The epic blunder that led to the publication of more than 130 million encrypted Adobe passwords is generating security alerts at some unlikely websites now that researchers have figured out how to decrypt significant portions of the massive trove. Members of Facebook’s security team have already combed through the cache to identify users who used the same login credentials on both the Adobe and Facebook sites, and in some cases they have mandated password resets based on that analysis, KrebsonSecurity’s Brian Krebs reported.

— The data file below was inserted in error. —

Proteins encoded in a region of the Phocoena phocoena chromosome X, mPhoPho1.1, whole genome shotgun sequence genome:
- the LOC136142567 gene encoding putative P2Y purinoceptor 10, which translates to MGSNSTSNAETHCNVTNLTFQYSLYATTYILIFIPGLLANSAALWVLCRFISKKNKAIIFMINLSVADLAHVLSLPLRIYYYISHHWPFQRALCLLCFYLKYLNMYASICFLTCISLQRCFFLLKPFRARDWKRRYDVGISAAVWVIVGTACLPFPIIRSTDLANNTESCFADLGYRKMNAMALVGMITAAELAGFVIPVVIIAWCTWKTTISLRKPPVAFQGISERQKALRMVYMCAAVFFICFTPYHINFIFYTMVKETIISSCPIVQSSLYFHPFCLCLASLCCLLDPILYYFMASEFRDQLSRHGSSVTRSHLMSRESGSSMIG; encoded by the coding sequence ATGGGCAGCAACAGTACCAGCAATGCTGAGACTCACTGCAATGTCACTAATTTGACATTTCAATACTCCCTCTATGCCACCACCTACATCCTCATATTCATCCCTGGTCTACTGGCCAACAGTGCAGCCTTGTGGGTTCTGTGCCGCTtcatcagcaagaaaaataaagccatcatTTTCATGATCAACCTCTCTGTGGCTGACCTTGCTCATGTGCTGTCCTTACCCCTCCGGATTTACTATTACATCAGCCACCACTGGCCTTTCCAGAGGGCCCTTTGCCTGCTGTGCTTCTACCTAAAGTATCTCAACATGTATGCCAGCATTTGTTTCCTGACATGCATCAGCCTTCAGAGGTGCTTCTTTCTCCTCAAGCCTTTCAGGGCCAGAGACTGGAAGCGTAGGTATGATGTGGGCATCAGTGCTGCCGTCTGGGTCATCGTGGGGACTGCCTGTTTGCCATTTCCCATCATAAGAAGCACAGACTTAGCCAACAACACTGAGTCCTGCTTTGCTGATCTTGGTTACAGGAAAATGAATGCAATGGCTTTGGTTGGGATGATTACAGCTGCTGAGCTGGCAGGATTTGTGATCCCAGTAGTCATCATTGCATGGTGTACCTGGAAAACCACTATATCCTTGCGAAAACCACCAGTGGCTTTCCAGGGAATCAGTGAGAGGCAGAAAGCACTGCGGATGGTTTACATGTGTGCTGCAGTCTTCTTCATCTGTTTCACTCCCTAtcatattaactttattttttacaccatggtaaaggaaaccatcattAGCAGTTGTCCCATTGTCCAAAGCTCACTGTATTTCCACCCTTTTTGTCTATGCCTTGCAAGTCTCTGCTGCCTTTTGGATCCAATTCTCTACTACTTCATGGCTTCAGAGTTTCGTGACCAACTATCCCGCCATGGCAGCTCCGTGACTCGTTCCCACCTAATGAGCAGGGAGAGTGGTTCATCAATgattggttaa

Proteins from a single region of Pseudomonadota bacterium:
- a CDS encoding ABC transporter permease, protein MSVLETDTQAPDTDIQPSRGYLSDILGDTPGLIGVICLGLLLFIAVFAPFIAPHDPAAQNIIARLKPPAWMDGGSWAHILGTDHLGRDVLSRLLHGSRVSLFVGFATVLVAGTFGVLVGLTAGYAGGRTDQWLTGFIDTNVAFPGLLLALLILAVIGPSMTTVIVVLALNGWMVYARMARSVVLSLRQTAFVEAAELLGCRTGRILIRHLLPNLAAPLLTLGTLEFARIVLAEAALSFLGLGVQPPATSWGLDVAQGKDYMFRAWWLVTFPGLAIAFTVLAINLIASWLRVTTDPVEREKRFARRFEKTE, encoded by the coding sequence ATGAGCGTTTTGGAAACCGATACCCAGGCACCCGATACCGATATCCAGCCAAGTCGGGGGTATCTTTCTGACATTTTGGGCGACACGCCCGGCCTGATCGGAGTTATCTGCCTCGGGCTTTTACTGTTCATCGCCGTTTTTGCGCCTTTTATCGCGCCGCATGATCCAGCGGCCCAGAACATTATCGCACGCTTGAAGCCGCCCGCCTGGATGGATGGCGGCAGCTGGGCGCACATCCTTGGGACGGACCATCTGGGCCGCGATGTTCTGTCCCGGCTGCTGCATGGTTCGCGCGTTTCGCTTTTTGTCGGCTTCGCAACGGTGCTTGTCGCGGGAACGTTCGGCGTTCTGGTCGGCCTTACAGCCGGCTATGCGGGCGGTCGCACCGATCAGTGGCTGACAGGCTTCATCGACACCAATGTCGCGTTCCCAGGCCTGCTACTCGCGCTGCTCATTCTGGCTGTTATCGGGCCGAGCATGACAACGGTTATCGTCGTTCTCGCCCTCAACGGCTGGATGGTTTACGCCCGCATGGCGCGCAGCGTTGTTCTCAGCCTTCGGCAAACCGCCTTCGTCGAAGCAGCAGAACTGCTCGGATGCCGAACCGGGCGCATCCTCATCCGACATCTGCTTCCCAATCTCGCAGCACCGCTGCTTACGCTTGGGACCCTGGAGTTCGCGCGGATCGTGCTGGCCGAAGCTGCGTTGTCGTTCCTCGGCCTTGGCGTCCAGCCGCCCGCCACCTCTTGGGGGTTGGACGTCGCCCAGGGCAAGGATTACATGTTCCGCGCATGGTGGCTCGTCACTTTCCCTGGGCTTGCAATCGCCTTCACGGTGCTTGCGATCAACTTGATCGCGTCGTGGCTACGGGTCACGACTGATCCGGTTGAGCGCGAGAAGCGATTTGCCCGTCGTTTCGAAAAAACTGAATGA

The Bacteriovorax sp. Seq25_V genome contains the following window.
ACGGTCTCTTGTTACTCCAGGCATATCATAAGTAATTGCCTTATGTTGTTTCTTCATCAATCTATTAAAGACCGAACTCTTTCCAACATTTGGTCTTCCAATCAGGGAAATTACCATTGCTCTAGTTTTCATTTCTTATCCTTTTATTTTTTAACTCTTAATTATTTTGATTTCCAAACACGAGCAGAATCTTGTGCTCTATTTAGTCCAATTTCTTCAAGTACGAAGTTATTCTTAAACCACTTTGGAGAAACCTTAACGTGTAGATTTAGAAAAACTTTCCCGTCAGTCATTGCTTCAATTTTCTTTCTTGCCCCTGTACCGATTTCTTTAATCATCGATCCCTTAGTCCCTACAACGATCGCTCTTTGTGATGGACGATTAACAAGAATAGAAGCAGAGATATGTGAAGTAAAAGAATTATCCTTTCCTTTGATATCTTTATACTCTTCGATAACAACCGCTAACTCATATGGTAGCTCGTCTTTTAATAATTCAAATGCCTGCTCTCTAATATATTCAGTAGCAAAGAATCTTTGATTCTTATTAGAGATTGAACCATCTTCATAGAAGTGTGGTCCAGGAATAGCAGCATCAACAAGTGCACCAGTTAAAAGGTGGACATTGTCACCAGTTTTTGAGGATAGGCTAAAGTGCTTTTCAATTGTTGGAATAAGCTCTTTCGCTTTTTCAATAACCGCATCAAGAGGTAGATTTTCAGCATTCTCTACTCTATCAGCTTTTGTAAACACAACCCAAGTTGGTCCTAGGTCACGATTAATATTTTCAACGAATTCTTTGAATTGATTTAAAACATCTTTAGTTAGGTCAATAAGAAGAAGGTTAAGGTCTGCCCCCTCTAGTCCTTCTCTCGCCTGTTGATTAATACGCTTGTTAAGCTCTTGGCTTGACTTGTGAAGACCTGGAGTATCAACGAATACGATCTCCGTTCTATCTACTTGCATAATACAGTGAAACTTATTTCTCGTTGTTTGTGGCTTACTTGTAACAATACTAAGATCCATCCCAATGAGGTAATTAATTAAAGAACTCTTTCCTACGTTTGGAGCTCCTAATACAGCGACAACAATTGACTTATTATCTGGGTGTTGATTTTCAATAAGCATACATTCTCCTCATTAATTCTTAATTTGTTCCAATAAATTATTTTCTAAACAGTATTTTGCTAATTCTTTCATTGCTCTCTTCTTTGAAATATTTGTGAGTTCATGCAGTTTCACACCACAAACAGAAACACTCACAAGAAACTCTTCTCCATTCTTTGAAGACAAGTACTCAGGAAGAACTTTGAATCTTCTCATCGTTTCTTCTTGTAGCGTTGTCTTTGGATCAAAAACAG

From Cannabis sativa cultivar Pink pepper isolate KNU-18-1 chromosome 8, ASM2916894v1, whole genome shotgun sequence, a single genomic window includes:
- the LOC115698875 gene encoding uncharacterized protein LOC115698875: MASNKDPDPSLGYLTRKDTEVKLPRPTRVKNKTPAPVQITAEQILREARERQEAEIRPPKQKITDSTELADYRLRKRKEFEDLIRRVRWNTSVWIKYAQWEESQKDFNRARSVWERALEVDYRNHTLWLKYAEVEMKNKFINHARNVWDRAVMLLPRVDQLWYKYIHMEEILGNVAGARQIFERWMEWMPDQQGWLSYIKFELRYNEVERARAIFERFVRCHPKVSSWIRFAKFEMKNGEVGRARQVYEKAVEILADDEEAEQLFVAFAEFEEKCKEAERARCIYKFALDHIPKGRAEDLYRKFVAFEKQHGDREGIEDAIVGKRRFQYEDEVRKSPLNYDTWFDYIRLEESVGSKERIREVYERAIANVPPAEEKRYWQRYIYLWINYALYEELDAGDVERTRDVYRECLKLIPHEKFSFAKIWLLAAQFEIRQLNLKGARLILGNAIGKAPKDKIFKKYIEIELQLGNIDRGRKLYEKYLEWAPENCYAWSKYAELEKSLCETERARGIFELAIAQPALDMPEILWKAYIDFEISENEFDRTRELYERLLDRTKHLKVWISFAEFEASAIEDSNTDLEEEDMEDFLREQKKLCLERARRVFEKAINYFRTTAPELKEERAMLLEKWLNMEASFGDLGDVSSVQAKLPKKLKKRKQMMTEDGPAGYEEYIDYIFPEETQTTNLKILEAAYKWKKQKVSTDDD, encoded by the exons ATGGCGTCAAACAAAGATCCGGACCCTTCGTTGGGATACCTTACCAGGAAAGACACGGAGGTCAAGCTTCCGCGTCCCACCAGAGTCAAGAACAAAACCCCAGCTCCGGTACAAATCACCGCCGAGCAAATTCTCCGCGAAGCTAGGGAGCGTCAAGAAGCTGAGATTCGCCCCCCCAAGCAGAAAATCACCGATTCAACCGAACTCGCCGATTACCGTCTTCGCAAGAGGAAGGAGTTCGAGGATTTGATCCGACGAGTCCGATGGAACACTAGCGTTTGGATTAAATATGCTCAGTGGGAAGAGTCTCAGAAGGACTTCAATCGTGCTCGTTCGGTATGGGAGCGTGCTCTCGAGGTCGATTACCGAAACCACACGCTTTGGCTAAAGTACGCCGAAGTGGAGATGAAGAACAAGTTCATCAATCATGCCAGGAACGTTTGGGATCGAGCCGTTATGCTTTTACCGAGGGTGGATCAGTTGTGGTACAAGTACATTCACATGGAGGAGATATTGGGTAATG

A spokesman told him it was a routine measure Facebook employees take to safeguard user accounts following big breaches. Indeed, the practice makes sense.

Adobe’s use of reversible cryptography using a semi-transparent encryption mode has allowed researchers to decipher a large number of passcodes. Last week, password security expert Jeremi Gosney published a list of the top 100 Adobe passwords, and as usual, it was topped by dogs such as “123456”, “123456789”, and “password”.

If the credentials are this easy for whitehats to come by, there’s nothing stopping blackhats from doing even better since they have so much more to gain.

Armed with a user e-mail and corresponding Adobe password, they’re free to try the combination to hijack accounts on other sites and then use them in spam and phishing campaigns, along with other fraudulent schemes.     

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